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Home / Jharkhand / Freelance journalist on potential snoop list to move Supreme Court

Freelance journalist on potential snoop list to move Supreme Court

The list of the Indian targets of a snooping operation that deploys Pegasus spyware accessible only to government agencies includes 40 scribes
Rupesh Kumar Singh with his wife Ipsa Shatakshi in Ramgarh.

Animesh Bisoee   |   Jamshedpur   |   Published 23.07.21, 12:31 AM

Rupesh Kumar Singh, a freelance journalist based in Jharkhand whose phone number and the numbers of his two family members figure in the leaked list of potential targets of surveillance by the Israeli firm NSO Group’s Pegasus spyware, has decided to move the Supreme Court against the Centre for alleged breach of privacy.

The list of the potential Indian targets of a snooping operation that deploys Pegasus spyware accessible only to government agencies includes 40 journalists.

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Rupesh, 35, who is based in Ramgarh, over 50km from state capital Ranchi, is already in talks with a senior Supreme Court advocate on filing the petition. “I am waiting to see if any journalist group from Jharkhand will take up my cause. If not, then I will file a petition on my own as the right to privacy of mine, my wife and my sister-in-law, which the Supreme Court has termed as a fundamental right under Article 21 of the Constitution, has been breached,” alleged Rupesh, who was released in December 2019, after spending six months in a Bihar jail on “fabricated” charges of being a Maoist.

Rupesh, who has been contributing articles since 2014 for Hindi magazines and news portals like Media Vigil, Gauri Lankesh News, The Wire and Janchowk, among others, has already had a discussion about his petition with Colin Gonsalves, a senior Supreme Court advocate and founder of the Human Rights Law Network (HRLN).

“I am being targeted by the Union government for my reports on violence by security forces against Adivasis. This happened more after my report about a tribal man, Motilal Baskey, of Giridih district, whom the security forces claimed to be a Maoist carrying a reward of Rs 10 lakh. He was killed by the CRPF in an encounter in June 2017. But when I started investigating, I found that Baskey was a porter ferrying pilgrims to the Parasnath Hills. There was a massive protest on the issue by Opposition party leaders (Raghubar Das-led BJP government was in power in 2017), including current chief minister Hemant Soren and now BJP leader Babulal Marandi (who was then the JVM chief),” said Rupesh, a native of Bhagalpur in Bihar.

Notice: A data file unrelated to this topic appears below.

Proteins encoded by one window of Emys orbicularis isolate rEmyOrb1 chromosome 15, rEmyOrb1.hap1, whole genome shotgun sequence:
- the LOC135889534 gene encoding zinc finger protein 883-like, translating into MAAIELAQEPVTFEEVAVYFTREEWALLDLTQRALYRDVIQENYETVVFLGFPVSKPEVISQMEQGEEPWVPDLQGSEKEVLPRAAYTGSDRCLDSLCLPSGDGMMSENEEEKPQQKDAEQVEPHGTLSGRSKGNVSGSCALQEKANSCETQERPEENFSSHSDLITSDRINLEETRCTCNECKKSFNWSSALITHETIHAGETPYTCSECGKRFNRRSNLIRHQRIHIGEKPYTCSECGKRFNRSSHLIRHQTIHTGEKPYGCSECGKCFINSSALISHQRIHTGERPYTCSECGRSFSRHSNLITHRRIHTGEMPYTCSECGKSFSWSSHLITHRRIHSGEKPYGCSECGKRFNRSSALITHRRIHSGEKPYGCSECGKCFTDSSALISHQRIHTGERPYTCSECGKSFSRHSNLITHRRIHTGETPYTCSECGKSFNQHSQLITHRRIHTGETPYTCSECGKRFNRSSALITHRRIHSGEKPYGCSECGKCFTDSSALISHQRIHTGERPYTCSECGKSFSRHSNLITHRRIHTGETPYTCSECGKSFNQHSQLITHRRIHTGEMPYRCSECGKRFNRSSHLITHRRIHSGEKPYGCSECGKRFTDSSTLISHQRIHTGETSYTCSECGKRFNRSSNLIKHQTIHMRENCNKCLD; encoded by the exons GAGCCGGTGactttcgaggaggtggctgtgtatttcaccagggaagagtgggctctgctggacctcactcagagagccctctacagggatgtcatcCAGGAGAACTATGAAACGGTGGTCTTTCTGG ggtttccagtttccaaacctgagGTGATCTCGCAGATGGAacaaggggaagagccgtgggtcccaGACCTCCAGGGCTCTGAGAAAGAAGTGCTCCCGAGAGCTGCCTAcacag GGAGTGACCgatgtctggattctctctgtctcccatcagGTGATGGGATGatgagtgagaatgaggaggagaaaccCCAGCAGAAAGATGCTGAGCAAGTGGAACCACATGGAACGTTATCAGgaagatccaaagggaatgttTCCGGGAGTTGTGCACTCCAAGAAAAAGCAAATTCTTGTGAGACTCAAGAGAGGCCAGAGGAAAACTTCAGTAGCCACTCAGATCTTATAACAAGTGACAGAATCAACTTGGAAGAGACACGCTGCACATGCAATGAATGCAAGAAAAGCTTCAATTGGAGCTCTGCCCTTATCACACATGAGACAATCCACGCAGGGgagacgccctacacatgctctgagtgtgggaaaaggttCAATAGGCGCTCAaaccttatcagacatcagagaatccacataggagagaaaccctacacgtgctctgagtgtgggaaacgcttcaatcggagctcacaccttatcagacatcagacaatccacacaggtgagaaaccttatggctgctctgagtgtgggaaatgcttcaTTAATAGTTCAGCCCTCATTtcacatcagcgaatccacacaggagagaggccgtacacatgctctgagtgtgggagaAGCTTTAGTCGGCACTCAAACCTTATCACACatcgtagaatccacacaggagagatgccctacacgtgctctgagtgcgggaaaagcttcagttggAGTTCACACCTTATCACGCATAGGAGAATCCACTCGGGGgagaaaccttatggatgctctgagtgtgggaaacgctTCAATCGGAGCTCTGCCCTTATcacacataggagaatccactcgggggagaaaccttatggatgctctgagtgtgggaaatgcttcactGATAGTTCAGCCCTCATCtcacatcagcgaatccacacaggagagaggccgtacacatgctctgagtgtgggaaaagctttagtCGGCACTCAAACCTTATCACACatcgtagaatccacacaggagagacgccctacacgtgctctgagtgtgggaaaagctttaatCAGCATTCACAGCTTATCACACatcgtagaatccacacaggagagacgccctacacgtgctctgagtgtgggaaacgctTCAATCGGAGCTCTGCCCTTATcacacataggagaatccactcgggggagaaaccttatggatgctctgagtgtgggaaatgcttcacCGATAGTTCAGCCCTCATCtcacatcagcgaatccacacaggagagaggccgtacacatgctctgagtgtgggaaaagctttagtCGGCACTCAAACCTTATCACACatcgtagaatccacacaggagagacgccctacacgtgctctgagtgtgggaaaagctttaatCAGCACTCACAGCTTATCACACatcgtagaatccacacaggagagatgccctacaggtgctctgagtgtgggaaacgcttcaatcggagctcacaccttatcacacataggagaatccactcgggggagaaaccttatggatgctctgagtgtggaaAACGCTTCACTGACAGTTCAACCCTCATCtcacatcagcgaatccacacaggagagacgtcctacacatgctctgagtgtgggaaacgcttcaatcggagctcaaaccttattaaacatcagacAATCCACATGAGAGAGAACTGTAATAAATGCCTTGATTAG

The allegation about innocent tribals being killed by security forces was also raised in the Lok Sabha by JMM MP and former chief minister Shibu Soren and in the Rajya Sabha by JMM parliamentarian Sanjiv Kumar.

“I continued to write on the displacement of tribals, suppression of tribal rights and their arrest on false charges after branding them Maoists. I think all these reports made me the target not merely of surveillance by Pegasus software but also led to my arrest in June 2019 under the Unlawful Activities (Prevention) Act (UAPA) after security forces planted gelatin sticks and detonators in front of my eyes in my car,” Rupesh alleged.

He was released on bail in December 2019 from the Gaya jail after Bihar police failed to file a chargesheet in the case even after the stipulated 180 days lapsed since the filing of the complaint.

Rupesh said he had noticed signs that his phone was being tapped. “In 2018, whenever I called my sources to tell them that I am reaching the spot to meet them, some people used to reach there before me and ask my sources what was the reason of my visit. Apart from this, whenever I picked up my phone there would be a beeping sound. I then decided to go by my gut feeling and started using my phone less. It is likely that during this time my wife and later her sister’s phones were also put under surveillance,” he alleged.

In June 2019, around 10 men claiming to be Intelligence Bureau officials halted their vehicle and took him, his friend Mithilesh Kumar Singh (a Ramgarh civil court lawyer) and the driver under detention while they were travelling to Aurangabad in Bihar.

“We had parked the car and gone to relieve ourselves in Hazaribagh. When we returned we saw the men who caught and blindfolded us. While they put me in their SUV, my driver and friend were kept in our car which was driven by the IB personnel. When they removed our blindfolds, we found that we had reached Gaya in Bihar. The IB men talked in an Andhra accent and the entire operation was done without the knowledge of Jharkhand police,” claimed Rupesh.

On the way, the IB personnel allegedly threatened and even coaxed Rupesh to stop his “negative journalism” and instead help the security forces to locate the top rebel leaders, he said. When he refused to relent, he saw the IB personnel calling Gaya police after allegedly placing gelatin sticks and detonators in their car, Rupesh said.

He said that when he was lodged in jail, his wife’s car, which used to be parked outside their house in Bokaro, was found to be fitted with a GPS device, a chip and a camera right underneath the steering wheel.

“It was noticed at the showroom by the mechanic and were removed. When I came to know about it, I had a hunch that my wife’s mobile was also under surveillance. But I was surprised to know that even her sister’s mobile was being tapped,” said Rupesh.

A reporter from The Wire called him a week back to inform that the leaked database contained the phone numbers of Rupesh, his wife and his wife’s sister.



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